At the age of 30, Lawrence Zalasky took an enormous leap of faith…
After establishing himself as an Industrial Designer, Lawrence decided to change careers and go back to school to pursue his real passion: animation. Today he’s sharing his story to inspire anyone thinking of becoming an animator.
Spoiler alert: Things turned out pretty darn good for Lawrence.
A Note to Self, From the Future
21st December 2018, Lawrence Zalasky on Facebook: “On December 21st, 2012 I wrote myself a time capsule email at FutureMe.org. It was delivered this morning and reminded me of how much work it took to get to where I am now.”
Guess what you’re doing? Sitting in front of your computer procrastinating again instead of working on your animation, thinking about hiring Mark Pullyblank [at CG Spectrum] to tutor you.
I hope you hired him and I hope it helped get you out of your job and into what you really wanted to do. Hopefully, you aren’t even in Calgary anymore, hopefully you’re in Montreal or Vancouver. Or New Zealand. Maybe San Francisco? Don’t be picky. You can’t be picky when you’ve been doing the same thing for the last 10 years.
Okay, back to work. You’ve got a lot of #$@! to do to get to where you want to go.
“Six years later I’ve worked for five VFX studios on fourteen feature films and two animated series in Vancouver and Montreal and been part of an Oscar-winning team on Blade Runner 2049. I’m happy ‘Past Me’ got his #$@! together.” – Lawrence Zalasky.
In a Small Town, Far, Far Away…
Lawrence’s love for movies started at a young age, though making them was not on the cards for a kid from a small town in Northern Alberta with a whopping 1500 residents.
His parents would take him to see every movie, and it was the likes of Star Wars, Terminator and Superman that got him (and almost every other kid in the 80s) swept up in the unreal possibilities movies would conjure.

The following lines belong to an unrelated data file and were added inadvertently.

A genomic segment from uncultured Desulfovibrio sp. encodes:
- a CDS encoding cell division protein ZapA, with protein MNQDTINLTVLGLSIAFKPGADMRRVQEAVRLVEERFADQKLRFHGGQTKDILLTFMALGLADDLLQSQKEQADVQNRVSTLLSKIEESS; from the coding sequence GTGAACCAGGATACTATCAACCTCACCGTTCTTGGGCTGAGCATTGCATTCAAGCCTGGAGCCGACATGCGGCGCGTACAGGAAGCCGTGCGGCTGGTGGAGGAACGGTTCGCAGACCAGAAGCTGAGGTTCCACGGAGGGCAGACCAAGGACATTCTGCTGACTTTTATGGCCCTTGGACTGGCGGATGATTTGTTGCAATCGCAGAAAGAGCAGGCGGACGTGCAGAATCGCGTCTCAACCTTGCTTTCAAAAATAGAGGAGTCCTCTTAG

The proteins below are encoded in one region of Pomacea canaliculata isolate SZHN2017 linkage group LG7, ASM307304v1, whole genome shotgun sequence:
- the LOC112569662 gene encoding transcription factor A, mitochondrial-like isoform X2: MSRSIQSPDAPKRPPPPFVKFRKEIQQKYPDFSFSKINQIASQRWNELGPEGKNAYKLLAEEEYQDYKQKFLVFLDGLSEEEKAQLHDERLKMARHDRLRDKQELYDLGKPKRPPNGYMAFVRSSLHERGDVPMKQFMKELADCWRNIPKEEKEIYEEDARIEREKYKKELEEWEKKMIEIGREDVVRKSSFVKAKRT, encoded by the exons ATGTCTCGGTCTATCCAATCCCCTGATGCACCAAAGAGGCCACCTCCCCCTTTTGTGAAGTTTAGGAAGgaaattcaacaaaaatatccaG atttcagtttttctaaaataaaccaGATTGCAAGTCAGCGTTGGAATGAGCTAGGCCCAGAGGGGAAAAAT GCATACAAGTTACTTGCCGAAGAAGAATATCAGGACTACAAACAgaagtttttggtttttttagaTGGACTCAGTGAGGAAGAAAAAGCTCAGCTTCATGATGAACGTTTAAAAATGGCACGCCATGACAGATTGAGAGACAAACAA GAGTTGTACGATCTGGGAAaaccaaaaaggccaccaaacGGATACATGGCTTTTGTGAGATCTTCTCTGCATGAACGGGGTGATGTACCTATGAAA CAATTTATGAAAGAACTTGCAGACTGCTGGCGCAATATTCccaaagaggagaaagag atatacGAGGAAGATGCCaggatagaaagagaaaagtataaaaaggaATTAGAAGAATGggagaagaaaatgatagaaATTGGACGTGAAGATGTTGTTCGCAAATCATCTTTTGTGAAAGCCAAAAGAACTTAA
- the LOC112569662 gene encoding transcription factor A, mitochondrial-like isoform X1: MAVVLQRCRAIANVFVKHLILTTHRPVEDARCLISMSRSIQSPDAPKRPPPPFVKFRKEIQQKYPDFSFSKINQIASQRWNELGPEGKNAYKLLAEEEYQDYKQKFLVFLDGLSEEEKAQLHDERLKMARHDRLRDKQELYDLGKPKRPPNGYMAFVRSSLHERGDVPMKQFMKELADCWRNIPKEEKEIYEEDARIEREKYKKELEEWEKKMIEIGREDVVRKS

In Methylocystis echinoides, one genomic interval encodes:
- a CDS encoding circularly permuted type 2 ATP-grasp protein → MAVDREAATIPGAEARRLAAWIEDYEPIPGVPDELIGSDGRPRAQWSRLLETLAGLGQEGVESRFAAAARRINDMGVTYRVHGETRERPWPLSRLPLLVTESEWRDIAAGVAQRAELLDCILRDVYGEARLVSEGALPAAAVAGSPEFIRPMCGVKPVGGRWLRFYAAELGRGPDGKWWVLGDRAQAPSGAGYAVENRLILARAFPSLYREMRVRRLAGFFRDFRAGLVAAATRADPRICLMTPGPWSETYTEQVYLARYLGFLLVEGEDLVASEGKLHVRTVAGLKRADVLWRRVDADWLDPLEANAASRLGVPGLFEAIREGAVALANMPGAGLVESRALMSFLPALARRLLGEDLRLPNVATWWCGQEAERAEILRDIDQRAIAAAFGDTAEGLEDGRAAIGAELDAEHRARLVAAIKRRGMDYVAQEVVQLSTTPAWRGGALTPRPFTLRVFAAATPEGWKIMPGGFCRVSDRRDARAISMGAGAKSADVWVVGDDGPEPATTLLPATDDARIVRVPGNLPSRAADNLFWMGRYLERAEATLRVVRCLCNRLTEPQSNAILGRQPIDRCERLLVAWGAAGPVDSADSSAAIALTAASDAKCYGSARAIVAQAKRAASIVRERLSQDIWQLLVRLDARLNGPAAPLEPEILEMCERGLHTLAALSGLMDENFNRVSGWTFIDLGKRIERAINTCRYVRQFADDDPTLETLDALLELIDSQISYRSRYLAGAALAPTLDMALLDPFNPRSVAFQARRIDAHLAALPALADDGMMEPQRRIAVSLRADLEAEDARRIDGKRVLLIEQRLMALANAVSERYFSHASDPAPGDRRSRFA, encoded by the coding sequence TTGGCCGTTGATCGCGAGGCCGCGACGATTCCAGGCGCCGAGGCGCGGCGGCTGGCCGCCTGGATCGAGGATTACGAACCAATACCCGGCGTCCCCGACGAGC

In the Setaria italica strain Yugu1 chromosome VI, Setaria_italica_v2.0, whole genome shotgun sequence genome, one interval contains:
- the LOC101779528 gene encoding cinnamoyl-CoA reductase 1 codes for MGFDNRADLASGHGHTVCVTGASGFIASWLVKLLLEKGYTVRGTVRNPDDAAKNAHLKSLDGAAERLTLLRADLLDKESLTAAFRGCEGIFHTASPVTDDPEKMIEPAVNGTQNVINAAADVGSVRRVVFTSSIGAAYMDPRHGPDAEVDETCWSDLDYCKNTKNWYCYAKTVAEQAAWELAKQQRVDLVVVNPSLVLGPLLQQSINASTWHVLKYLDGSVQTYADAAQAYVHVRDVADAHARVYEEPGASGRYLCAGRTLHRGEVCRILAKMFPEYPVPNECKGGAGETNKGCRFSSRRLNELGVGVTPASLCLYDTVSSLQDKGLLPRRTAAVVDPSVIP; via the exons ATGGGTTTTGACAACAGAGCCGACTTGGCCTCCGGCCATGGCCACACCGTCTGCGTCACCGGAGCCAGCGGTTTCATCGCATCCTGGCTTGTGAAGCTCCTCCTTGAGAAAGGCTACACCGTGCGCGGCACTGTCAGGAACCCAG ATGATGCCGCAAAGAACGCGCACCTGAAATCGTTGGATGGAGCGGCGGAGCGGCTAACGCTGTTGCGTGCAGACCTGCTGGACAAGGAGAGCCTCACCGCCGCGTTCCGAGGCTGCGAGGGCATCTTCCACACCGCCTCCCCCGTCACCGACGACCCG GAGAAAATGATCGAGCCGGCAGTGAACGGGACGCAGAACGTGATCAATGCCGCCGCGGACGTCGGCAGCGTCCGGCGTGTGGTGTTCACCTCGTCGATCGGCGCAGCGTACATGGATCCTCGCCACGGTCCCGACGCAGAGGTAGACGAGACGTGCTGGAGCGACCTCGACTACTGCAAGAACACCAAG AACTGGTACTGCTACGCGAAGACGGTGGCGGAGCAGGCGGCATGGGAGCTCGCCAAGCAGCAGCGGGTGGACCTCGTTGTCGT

“I was always a movie person, but I never really considered it a career. Making movies wasn’t really an option in my small town.”
As he grew older, Lawrence’s creativity and eye for design (thanks, Star Wars) led him to degrees in Computer Science and Visual Communications, and he become an Industrial Designer, designing products like cell phones and mobile devices. Lawrence had always fallen into good jobs, but he eventually started to feel stuck.
“My job was creative and used 3D software, but it wasn’t exactly what I wanted to do. One day at work, my friend and I were talking about dream jobs, and I told him I’d always wanted to be an Animator and make movies.”
Turned out his friend’s cousin was the Animation Director at Ubisoft. She offered Lawrence her advice, which led him to online courses.
Never Too Old to Try Something New
Lawrence was in his 30s when he decided to change careers and go back to school. He didn’t have the option to quit his full time job, so online education was the only way to get flexibility around work.
“My fear of course was that it might not work… That I would spend all of this time and money, and I might not be good enough to be an Animator. But I told myself: if you do your best, it’ll work, and you’ll get a job.”
He’d already done one animation course at another school, but with his limited availability, Lawrence felt he needed a program with more personalized instruction to get his skills to a higher standard. That’s when he then found CG Spectrum’s one-on-one mentoring. He was paired with 1:1 CG Spectrum mentor Mark Pullyblank, an industry veteran who animated at top studios like Weta Digital and Sony Pictures Imageworks.